*They won’t do it. Louisa’s right. God will be merciful.*
*She searches for the edge of the handkerchief, her lips moving as she breathes the propitious words.*
Hesitating still, despite the warder’s tightening grip, Elizabeth opens her eyes to peer across the yard. Her gaze falls first on the Sheriff and then on the gaol Governor. Both stand with their hands behind their backs, chins lifted high as if to distance themselves from the unruly throng.
Neither even glance towards the massive gate through which Elizabeth’s reprieve must surely come.
The warder nudges once more at her elbow and Elizabeth bends her head, watching her dainty boots as she carefully picks her way through the muddy yard. Her escort of grey-serged guards hem her close, pushing at the crowd to keep them at bay. Elizabeth’s nostrils flare in distaste at the lingering scent of urine and sweat emanating from guards and onlookers alike.
Further ahead, she catches sight of the backs of her convicted accomplices, trussed as she is, and already herded outside without so much as a goodbye.
Julian Cross, a priest by his side, appears to be praying.
Davey too, ignores the crowd. Elizabeth can hear him even now protesting through his sobs, that ‘Cross committed the murder. Me an’ Betsy had no hand in it.’
The escort’s laughter chills Elizabeth’s heart.
She watches the prison warders shove both Julian and Davey in the small of their backs, making them stumble into the crush of men struggling for the best views. The guards lean into the crowd, urging them back, clearing Elizabeth’s path to the sturdy wooden structure where the three nooses hang, barely moving in the damp, still air.
*God is merciful.*
Elizabeth’s stomach churns as she watches Davey and Julian climb the narrow steps to the platform, the gathering falling silent around her as the ending begins. Navigating the steep steps after Davey, Elizabeth's careful poise deserts her as her skirts and pinioned arms send her off balance. It’s the Reverend who steadies her, reaching out his arm as he climbs to the platform behind her.
The rough timbers groan beneath all their weight as the hangman manhandles first Julian, then Davey, directly beneath the nooses. Julian’s lips move, still praying. Davey sobs softly, paying no heed to Elizabeth. She wants to bend towards him, to offer comfort, and to whisper of hope.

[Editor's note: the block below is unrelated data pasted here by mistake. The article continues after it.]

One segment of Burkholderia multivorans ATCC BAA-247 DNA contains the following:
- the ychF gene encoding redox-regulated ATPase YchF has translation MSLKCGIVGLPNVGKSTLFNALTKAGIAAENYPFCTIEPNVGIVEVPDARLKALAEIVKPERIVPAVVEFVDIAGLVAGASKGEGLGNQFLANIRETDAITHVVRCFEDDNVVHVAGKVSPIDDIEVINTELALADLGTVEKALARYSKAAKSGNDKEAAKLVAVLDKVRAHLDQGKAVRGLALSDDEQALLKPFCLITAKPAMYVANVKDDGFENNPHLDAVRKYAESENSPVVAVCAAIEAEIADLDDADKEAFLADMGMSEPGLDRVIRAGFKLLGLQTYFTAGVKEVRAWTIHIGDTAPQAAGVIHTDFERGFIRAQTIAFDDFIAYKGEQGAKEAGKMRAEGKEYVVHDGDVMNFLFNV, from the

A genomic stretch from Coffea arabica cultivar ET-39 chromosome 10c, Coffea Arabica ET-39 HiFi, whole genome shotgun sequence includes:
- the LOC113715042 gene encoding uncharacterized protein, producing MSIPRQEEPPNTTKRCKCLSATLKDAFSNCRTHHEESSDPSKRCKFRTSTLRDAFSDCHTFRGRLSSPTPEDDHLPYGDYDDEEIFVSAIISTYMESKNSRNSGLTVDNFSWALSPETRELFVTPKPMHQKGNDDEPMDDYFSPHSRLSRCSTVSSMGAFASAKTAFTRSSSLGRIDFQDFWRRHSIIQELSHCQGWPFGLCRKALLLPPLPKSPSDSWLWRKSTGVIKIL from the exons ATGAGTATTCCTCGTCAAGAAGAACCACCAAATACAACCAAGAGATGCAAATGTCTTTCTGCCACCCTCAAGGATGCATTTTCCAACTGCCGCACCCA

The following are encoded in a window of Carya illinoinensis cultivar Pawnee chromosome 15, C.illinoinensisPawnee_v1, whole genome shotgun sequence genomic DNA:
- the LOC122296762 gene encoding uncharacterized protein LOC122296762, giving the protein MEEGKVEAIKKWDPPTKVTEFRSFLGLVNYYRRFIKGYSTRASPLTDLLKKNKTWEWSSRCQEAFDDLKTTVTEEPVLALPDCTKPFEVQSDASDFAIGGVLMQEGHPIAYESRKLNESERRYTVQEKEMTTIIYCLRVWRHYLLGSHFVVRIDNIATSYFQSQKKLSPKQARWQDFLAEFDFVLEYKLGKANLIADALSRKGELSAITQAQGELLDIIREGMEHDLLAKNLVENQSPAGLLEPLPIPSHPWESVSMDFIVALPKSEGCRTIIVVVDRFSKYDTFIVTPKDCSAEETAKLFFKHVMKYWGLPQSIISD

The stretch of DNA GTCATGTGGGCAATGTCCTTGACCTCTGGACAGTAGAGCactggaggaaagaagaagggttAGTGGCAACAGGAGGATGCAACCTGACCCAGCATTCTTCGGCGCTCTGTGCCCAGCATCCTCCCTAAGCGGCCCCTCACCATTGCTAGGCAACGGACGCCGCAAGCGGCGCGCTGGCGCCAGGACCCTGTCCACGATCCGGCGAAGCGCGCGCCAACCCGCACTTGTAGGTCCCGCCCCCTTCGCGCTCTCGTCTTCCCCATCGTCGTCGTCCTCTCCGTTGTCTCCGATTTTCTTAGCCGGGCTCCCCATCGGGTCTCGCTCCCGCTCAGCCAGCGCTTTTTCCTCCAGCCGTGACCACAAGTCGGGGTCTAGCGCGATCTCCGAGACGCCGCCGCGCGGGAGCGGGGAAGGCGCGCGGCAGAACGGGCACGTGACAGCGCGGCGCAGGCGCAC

She can’t. Bamford is kneeling before her, binding her legs.
*It will stop my skirts billowing, if it comes to that.* Then, bitterly, *My executioner is more a gentleman than my husband ever was.*
Bamford double-checks the noose around each of Davey’s and Julian’s necks. When he comes to Elizabeth, he leans in close to her ear, his lank, greasy hair brushing her cheek. She catches a whiff of his fetid breath and tries not to recoil in disgust as he secures the knot under her chin. The fibres in the noose itch at her neck, making her want to reach up and scratch.
*God will be merciful.*
The butterfly of fear lodged in her stomach quickens its beating wings.
Dimly understanding the hangman’s face might be the last she sees, Elizabeth tries to focus on Bamford as he tugs on his forelock, muttering, ‘God Bless’. He stands back to survey his work, nods to himself and moves forward again.
Elizabeth raises her eyes to the bright blue sky.
*God will be merciful.*
One last sight, and a white calico hood hides the world from her. She draws in a sharp breath. The cruelty of the last minute deprivation stings her more than anything else she has suffered these last months.
The drumming starts, matching Elizabeth’s racing heartbeat.
She tries to imagine the scene, desperate for anything to distract her mind: the gaol officials standing straight; the men of import on the scaffold itself removing their hats, discreetly hugging their self-satisfaction at holding the best vantage point. Within the hood’s grey blindness, she can hear the crowd below buzzing softly with greetings and apologies, well-spoken men of society jockeying for position amongst rough workers taking the morning off for the show.